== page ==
Recovery Resources Tackles Behavioral Health Issues in Cleveland

In Cuyahoga County, behavioral health service demand far exceeds capacity.

“Hospital emergency rooms are backed up, the opiate addiction has been declared a national health crisis, our specialty court dockets for mental health and addiction are growing, our criminal justice system has the single largest population of individuals with behavioral health needs, and our front line responders are reaching out for assistance,” explains Diane Tomer, Director of Development and Marketing at Recovery Resources, an organization working to provide that assistance.

Founded in 1955, Recovery Resources has been educating youth to prevent addictions, providing treatment to help people regain their physical and mental health, and offering housing and employment services to support clients as they continue living their journey of recovery.

After the Cleveland Police 4th District started logging over 7,000 behavioral health calls each month, the Cleveland Police Foundation contacted Recovery Resources to explore ways to collaborate and tackle the issue.

What resulted was a partnership and development of a pilot program to provide alcohol and drug prevention outreach and engagement with “transition-aged youth and their families or caregivers to increase awareness of and promote healthy behaviors,” explains Tomer.

“With funding provided by the Callahan Foundation, Recovery Resources will provide Alcohol and Drug prevention education for school aged children in the eight area neighborhoods and six wards in the district, as well as offer mental health first aid training to police officers on foot patrol,” describes Tomer.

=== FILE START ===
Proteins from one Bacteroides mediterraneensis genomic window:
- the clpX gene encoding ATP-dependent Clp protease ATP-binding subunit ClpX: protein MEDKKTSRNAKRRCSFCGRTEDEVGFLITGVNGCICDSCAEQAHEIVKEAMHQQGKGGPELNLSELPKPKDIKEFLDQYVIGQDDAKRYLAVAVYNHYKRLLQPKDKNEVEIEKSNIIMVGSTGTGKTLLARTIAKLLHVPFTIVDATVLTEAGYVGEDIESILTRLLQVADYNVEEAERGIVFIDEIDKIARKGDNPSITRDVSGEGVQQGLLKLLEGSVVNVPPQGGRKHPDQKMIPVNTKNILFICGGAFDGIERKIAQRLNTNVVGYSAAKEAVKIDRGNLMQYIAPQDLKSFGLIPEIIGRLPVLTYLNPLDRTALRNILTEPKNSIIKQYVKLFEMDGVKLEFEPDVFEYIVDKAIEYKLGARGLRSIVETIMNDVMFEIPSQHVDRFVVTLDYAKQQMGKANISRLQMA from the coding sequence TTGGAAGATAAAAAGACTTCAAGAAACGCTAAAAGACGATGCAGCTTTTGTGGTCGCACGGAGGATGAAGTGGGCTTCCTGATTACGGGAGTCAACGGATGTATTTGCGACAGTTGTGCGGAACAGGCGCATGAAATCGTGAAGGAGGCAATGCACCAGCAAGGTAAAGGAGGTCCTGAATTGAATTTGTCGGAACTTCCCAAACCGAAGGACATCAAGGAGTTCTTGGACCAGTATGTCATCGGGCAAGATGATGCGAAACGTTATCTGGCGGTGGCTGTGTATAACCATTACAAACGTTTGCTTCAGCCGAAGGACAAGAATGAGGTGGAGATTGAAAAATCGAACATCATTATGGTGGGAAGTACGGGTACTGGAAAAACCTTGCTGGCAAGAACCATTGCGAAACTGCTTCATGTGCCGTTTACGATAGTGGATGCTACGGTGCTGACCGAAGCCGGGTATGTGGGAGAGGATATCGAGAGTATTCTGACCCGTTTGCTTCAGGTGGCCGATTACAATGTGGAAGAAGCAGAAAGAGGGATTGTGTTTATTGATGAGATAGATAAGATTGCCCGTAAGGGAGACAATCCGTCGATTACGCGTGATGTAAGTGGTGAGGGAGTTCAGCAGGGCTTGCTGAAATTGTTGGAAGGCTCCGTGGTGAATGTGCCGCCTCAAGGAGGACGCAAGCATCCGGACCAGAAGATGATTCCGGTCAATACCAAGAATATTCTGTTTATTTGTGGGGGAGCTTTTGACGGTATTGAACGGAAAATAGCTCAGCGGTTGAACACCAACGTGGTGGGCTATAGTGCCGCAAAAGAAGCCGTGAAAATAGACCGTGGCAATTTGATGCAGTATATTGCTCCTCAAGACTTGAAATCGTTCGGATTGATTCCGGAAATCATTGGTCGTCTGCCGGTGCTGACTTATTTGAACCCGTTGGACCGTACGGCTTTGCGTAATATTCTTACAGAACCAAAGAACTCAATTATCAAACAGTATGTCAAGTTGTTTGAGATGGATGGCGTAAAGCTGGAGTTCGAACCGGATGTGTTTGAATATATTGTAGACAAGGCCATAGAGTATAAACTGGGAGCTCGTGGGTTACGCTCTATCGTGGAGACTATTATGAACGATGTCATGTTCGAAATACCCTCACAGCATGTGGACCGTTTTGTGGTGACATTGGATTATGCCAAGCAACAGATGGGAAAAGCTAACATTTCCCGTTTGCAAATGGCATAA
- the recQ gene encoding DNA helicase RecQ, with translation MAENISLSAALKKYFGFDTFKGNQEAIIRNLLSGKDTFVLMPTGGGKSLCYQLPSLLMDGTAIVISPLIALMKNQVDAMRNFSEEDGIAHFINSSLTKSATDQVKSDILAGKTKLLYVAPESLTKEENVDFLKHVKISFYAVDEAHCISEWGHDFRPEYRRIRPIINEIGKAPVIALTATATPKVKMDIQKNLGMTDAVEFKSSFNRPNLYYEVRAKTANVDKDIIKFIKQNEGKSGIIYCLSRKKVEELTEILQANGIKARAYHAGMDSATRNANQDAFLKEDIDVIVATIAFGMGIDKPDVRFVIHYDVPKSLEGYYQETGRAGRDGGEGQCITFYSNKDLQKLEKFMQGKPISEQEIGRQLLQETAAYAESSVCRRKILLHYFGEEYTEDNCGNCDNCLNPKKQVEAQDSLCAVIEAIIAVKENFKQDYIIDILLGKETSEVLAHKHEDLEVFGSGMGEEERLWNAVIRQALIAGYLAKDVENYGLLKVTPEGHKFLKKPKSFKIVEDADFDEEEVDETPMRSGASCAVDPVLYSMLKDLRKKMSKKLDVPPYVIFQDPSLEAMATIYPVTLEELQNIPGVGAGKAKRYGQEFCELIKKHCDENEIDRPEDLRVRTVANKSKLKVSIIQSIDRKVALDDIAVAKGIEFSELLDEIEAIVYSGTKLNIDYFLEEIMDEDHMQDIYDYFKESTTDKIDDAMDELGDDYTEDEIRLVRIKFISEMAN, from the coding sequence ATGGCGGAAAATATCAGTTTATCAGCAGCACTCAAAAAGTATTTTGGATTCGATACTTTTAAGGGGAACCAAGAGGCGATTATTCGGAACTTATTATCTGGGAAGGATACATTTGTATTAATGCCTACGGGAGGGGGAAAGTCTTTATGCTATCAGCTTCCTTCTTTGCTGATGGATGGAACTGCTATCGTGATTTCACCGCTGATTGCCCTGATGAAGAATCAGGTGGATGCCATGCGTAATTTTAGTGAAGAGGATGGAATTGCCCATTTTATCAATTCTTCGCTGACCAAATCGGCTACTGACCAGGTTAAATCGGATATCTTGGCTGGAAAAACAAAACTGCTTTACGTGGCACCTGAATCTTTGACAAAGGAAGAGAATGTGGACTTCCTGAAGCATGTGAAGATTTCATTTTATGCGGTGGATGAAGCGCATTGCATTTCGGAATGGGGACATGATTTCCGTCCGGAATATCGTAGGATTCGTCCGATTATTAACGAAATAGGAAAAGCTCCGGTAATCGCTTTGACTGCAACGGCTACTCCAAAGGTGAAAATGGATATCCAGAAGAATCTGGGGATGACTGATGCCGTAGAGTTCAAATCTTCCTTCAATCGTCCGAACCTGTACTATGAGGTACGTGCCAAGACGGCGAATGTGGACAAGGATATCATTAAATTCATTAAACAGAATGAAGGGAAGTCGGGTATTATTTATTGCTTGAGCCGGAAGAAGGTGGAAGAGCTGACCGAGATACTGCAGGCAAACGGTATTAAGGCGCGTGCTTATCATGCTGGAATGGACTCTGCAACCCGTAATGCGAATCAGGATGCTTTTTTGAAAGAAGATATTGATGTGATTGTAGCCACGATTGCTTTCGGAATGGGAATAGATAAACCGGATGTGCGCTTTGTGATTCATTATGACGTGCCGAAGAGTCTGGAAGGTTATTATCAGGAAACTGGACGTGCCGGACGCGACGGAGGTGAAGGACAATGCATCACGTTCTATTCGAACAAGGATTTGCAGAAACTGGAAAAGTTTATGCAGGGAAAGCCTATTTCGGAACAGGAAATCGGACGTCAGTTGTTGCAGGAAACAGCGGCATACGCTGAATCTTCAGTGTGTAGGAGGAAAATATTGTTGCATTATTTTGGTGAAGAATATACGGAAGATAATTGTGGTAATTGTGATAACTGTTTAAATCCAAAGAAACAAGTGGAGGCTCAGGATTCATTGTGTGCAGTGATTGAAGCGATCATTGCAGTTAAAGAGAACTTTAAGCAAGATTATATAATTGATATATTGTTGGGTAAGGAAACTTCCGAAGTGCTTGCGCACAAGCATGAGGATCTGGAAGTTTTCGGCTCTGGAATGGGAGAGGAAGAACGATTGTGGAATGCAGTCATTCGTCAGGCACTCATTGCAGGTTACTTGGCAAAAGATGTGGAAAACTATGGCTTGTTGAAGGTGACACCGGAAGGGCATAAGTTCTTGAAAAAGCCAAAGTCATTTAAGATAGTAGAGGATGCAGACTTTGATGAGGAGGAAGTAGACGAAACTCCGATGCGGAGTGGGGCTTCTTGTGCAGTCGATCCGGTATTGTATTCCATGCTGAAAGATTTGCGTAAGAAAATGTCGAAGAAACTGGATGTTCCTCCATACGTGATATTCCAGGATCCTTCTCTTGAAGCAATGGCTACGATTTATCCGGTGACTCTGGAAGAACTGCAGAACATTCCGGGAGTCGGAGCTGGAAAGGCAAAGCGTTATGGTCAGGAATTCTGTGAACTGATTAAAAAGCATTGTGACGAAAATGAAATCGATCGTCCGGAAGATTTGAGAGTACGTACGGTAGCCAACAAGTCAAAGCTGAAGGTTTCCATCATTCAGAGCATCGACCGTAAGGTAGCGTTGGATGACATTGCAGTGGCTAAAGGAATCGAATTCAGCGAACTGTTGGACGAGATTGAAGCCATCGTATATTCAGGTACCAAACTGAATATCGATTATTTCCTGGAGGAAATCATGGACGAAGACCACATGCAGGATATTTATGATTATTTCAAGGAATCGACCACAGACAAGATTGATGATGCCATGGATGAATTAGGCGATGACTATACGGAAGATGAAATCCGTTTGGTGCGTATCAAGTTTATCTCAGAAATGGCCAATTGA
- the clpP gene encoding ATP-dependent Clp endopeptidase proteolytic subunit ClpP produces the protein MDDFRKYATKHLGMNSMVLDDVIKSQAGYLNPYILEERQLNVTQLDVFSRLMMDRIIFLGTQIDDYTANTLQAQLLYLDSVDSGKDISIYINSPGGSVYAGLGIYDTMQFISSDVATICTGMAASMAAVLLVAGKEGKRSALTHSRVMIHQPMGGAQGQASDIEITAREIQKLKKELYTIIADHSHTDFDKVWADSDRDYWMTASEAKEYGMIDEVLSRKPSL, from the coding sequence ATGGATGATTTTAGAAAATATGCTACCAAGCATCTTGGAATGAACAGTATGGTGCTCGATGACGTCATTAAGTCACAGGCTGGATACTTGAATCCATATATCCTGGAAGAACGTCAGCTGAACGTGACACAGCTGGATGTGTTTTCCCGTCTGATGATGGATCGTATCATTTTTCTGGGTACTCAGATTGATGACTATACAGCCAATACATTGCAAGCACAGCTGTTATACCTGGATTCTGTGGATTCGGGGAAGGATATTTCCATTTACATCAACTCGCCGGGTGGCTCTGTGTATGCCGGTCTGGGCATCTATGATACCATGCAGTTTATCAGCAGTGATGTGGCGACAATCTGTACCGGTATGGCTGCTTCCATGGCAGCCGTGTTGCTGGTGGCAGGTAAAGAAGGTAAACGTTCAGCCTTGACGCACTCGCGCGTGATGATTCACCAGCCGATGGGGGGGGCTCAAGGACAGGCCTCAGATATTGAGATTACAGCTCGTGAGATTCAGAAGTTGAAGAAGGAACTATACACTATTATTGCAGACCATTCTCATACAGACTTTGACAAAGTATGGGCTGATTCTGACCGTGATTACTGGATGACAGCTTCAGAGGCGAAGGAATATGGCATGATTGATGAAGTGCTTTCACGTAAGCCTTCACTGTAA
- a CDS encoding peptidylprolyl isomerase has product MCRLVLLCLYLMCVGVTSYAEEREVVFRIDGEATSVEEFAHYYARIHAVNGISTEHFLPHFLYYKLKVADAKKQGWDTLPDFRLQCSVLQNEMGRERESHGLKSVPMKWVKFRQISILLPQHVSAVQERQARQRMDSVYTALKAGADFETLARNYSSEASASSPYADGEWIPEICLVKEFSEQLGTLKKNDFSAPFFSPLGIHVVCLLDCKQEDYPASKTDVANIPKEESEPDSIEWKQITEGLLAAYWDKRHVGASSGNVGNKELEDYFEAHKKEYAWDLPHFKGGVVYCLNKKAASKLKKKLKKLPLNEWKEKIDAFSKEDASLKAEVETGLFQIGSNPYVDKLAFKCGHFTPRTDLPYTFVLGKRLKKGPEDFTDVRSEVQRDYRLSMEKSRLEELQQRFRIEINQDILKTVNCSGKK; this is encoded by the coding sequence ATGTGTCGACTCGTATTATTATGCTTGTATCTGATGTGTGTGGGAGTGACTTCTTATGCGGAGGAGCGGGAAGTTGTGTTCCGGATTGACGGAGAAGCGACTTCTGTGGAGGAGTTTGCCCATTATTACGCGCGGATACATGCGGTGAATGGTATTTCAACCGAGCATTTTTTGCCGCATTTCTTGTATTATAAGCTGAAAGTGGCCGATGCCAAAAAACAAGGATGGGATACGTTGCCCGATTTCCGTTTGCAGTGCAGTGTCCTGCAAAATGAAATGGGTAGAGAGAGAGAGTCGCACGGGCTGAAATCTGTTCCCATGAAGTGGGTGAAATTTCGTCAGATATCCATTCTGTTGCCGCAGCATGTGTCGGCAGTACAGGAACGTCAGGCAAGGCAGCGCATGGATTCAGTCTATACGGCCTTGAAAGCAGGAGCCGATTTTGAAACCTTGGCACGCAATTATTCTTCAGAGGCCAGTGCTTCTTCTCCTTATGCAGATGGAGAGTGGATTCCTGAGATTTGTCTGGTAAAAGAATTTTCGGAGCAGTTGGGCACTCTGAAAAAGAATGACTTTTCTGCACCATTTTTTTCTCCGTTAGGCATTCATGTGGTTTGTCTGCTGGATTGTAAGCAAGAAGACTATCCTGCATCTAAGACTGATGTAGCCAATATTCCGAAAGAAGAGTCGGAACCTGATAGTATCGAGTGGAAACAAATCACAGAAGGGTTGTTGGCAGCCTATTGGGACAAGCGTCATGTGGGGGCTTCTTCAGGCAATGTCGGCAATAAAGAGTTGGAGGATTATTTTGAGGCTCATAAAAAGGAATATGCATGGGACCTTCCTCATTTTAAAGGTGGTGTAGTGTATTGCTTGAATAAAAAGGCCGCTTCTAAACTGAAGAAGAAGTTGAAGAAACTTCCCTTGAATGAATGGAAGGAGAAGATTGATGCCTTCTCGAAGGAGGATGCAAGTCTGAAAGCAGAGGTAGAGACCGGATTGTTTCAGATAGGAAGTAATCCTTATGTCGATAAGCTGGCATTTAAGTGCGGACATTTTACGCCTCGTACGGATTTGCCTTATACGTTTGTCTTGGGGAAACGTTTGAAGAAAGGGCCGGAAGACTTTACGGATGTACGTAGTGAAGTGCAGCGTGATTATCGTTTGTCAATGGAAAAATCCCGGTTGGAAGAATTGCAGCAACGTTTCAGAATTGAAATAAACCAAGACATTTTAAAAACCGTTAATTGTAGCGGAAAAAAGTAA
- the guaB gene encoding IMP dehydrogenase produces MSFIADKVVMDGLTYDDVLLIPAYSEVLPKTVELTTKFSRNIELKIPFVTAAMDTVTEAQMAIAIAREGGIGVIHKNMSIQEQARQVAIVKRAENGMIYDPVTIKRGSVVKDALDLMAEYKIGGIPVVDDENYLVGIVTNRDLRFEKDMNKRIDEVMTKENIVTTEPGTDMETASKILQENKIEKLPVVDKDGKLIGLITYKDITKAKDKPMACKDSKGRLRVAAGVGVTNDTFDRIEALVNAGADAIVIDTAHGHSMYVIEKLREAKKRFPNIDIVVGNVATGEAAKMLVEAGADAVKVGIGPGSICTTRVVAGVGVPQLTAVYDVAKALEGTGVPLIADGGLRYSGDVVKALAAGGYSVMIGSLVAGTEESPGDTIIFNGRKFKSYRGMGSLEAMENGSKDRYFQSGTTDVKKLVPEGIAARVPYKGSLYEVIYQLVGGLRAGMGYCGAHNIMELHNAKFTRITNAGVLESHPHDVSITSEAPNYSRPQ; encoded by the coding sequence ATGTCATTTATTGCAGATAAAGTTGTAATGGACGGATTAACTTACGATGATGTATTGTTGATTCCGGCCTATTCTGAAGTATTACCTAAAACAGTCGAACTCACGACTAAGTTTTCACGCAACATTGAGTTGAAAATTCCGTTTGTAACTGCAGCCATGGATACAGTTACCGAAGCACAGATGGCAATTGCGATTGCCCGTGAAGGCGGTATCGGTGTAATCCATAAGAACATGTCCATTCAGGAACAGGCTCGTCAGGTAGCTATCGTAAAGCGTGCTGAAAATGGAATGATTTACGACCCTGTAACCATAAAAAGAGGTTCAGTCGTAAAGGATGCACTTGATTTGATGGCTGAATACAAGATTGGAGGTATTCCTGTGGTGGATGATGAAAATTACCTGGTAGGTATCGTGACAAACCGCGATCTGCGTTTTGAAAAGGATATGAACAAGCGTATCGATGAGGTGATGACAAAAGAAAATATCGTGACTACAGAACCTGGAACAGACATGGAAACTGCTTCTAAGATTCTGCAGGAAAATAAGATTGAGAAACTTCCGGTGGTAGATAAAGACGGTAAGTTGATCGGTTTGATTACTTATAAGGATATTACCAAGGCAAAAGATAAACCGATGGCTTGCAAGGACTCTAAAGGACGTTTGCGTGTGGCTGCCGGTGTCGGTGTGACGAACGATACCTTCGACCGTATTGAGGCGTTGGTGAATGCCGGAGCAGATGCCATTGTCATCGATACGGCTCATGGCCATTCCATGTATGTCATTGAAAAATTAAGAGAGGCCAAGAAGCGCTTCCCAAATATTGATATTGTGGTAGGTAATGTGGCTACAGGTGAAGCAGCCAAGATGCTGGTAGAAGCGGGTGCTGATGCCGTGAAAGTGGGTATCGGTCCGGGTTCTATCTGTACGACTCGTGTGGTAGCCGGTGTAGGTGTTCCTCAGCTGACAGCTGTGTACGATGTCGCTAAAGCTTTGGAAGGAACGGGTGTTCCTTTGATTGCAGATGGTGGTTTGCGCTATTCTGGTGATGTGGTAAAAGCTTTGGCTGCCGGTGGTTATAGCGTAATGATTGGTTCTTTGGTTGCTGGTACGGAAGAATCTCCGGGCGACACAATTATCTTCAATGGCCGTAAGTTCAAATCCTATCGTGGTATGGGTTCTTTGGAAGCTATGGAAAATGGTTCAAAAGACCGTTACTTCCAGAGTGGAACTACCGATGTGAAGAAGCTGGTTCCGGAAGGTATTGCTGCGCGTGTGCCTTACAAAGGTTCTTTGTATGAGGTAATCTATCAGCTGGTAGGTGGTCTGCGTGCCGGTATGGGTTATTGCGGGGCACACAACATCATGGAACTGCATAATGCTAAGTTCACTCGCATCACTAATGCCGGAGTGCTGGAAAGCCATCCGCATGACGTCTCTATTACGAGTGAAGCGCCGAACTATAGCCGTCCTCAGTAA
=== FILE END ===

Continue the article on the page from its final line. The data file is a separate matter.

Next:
In addition to outreach and engagement, the project will track recidivism, improve referral and access to care, and create a culture with foot patrol to be pro-active identifying people who may be having mental health crisis by providing de-escalation tactics and preventing arrest.

Because of the stigma that surrounds mental illness and drug addiction, “addressing its causes and devastating consequences is not easy because it requires the rethinking of traditional beliefs,” Tomer continues.

With help from the Callahan Foundation and other organizations who speak out against stigma to support the work the organization does in the community, Recovery Resources is able to continue to serve over 9,000 people each year who may have few other places to turn. The Callahan Foundation is proud to support Recovery Resources with a $15,000 grant towards their programming.

Learn more about Recovery Resources.